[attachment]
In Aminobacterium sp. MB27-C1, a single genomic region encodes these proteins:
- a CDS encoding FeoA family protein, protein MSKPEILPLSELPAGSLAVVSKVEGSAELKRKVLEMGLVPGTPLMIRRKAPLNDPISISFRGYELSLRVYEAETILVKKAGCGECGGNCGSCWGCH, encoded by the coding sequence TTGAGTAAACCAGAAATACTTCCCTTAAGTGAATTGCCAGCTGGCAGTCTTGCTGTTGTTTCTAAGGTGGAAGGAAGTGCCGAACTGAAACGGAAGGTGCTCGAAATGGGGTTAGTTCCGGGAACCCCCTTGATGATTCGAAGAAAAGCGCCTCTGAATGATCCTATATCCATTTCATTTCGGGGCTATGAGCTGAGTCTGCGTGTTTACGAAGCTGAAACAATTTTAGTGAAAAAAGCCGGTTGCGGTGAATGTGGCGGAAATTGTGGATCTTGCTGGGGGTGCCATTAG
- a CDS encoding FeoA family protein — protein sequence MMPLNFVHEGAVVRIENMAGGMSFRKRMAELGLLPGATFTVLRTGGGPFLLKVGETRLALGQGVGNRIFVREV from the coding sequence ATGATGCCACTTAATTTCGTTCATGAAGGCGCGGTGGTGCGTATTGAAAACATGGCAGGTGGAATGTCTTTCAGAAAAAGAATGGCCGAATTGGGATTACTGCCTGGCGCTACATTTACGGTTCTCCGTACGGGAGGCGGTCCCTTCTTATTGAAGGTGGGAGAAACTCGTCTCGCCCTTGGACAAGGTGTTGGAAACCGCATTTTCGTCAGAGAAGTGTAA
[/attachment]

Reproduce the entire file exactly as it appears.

In Aminobacterium sp. MB27-C1, a single genomic region encodes these proteins:
- a CDS encoding FeoA family protein, protein MSKPEILPLSELPAGSLAVVSKVEGSAELKRKVLEMGLVPGTPLMIRRKAPLNDPISISFRGYELSLRVYEAETILVKKAGCGECGGNCGSCWGCH, encoded by the coding sequence TTGAGTAAACCAGAAATACTTCCCTTAAGTGAATTGCCAGCTGGCAGTCTTGCTGTTGTTTCTAAGGTGGAAGGAAGTGCCGAACTGAAACGGAAGGTGCTCGAAATGGGGTTAGTTCCGGGAACCCCCTTGATGATTCGAAGAAAAGCGCCTCTGAATGATCCTATATCCATTTCATTTCGGGGCTATGAGCTGAGTCTGCGTGTTTACGAAGCTGAAACAATTTTAGTGAAAAAAGCCGGTTGCGGTGAATGTGGCGGAAATTGTGGATCTTGCTGGGGGTGCCATTAG
- a CDS encoding FeoA family protein — protein sequence MMPLNFVHEGAVVRIENMAGGMSFRKRMAELGLLPGATFTVLRTGGGPFLLKVGETRLALGQGVGNRIFVREV from the coding sequence ATGATGCCACTTAATTTCGTTCATGAAGGCGCGGTGGTGCGTATTGAAAACATGGCAGGTGGAATGTCTTTCAGAAAAAGAATGGCCGAATTGGGATTACTGCCTGGCGCTACATTTACGGTTCTCCGTACGGGAGGCGGTCCCTTCTTATTGAAGGTGGGAGAAACTCGTCTCGCCCTTGGACAAGGTGTTGGAAACCGCATTTTCGTCAGAGAAGTGTAA